War Failure Sparks Anti NGO Conspiracy theories in Northern Nigeria

-Rudha Hassan Bakalori

Domestic aid groups have never been popular in poverty plagued Northern Nigeria. While “expatriates” are seen as compassionate people who’d come to render help to poor people those of us who’d strapped our own aid giving jackets have for long been painted as the enemy. I suppose it’s not so suprising, in a region where people go days without a meal an African who is willing to help, especially when he doesn’t ask you to join his/her own religion seems almost too good to be true. To those who tried to make sense of it, we are the opportunists who use the misfou==rtune of our people to dupe gullible white men into giving us their fortune all so we can pretend to be helping. The huge allowances and salaries being dashed out by many foreign sponsored NGOs is obviously not helping. And with the humanitarian crisis in the North East, I confess, NGOs have become huge business.

At the height of the insurgency, many undergraduates exploited the violence and became the men on the ground for many aid agencies who would never dare to venture into the hell hole. These young people became outstandingly rich and to teh envy of their friends, suddenly became the latest superstars feeding off the misfortune of an ancient civilisation.

But away from economic envy, the recent decimal failure in the Buhari administration’s effort to retake Nigerian territory from Boko Haram has sent these anti NGO feelings down an even more dangerous trajectory. With propaganda videos being released every week, people being kidnapped by the militants and bombings at every corner of Borno, people are starting to blame NGOs instead of the militant organisations.

My friend Abu Gargamo blames the lavish lifestyle of most volunteers. With aid organisations sending millions of dollars which end up being diverted by corrupt officials, it’s not hard to understand why the NGOs are taking the brunt of the heat. But the truth is most of corruption is actually coming, not from NGOs which have robust internal adit mechanisms, but from government agencies which have colonised the aid distribution process.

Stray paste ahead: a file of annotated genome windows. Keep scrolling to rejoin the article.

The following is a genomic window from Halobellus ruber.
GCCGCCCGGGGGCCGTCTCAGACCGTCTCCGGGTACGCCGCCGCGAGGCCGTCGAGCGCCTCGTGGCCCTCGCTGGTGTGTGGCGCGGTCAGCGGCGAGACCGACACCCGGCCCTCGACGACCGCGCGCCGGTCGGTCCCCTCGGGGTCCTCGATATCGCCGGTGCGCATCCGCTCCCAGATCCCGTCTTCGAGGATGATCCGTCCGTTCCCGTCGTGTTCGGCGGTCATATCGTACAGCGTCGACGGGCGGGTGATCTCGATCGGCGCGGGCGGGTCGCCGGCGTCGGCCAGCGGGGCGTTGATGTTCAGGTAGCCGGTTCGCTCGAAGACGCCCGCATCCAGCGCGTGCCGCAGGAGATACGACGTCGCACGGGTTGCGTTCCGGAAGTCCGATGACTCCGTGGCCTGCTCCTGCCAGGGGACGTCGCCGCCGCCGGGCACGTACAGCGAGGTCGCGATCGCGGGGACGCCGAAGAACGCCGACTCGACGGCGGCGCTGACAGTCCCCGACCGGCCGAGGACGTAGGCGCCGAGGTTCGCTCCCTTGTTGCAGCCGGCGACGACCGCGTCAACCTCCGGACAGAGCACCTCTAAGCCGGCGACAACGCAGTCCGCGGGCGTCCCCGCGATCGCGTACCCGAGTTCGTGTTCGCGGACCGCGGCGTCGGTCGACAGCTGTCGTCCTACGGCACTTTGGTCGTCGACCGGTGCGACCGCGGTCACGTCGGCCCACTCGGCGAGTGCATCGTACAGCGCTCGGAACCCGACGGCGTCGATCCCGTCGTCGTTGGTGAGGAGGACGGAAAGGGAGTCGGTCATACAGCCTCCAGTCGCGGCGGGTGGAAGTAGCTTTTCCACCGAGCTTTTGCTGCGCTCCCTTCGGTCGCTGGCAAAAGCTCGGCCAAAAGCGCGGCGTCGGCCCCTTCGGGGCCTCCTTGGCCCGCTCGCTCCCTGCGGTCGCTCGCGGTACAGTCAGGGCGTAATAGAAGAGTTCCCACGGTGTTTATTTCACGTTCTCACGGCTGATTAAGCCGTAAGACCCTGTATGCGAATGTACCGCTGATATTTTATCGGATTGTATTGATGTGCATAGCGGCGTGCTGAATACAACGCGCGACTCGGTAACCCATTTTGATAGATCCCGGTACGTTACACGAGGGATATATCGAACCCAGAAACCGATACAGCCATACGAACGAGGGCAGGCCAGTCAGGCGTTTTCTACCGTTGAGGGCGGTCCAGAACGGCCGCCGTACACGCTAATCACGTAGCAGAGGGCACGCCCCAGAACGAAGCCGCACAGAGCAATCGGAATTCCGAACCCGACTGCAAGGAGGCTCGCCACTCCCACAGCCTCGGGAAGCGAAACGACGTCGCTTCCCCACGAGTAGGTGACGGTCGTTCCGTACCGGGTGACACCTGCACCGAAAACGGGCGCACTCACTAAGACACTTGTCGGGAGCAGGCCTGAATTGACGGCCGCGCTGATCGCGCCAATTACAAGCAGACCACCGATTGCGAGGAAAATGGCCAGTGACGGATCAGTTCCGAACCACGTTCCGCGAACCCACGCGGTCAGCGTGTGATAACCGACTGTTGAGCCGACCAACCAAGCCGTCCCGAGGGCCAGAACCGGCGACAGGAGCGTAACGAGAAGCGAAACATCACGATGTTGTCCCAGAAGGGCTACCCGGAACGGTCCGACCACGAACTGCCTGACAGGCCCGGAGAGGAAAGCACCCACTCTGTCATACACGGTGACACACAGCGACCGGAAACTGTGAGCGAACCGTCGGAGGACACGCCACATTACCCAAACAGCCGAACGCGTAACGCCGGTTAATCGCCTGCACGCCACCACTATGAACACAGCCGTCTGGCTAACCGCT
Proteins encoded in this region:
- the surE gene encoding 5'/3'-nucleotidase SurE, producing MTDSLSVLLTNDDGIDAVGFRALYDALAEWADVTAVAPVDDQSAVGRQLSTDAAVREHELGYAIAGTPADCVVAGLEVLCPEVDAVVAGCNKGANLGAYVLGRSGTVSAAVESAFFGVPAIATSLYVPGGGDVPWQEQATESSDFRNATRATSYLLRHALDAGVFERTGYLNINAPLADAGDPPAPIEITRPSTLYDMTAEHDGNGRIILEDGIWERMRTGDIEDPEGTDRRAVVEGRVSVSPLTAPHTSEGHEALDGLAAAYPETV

Nigeria’s National Emergency Agency is experiencing what is perhaps its golden age thanks to the huge money that is flowing into the many camps it runs in the North East, so are the many refugee commissions, committees and agencies that are all grabbing a bite from donor dollars. Nothing perhaps is testimony to the free for all like the newly proposed North East Development commission. This new agency will add to the long list of inefficient, corrupt and ineffective agencies that are siphoning money from that should have been used for capital projects from Nigeria’s federal budget.

Just this week, security operatives raided a UN compound sending the poor staff to take cover in a saferoom built to provide safe harbour in the event of a BokoHaram attack, this shows that the rumours against aid agencies have started to filter into official security circles. So what can we do?

Well, international aid donors must know that the current trend of giving exorbitant salaries and allowances is actually counter productive. while we all like to attract the best minds we also don’t like to have corrupt, mony hunters and there are loads of those in Nigeria. Aid agencies should also try to enforce strict regimes for aid distribution such as using biometric credentials to ensure that all refugees are actually being given the aid that’s meant for them and it’s not being siphoned off by some corrupt soldier of government official. Adopting IT solutions is this regard is most prudent option. Lastly, I think we Nigerians need to understand the capabilities of our own security agencies and become realistic in the ongoing anti¬†terror effort. The use of mercenaries had helped Nigeria a lot, especially during the six weeks of the Jonathan Era. The Army God Bless them for their sacrifice have been at it for 2 years now and are still yet to secure Nigeria’s territory, maybe someone high up should tell the President its time to rethink bringing back those mercenaries or at least some international force of well-trained and equipped soldiers who can actually flush out the insurgents from Nigeria once and for all.


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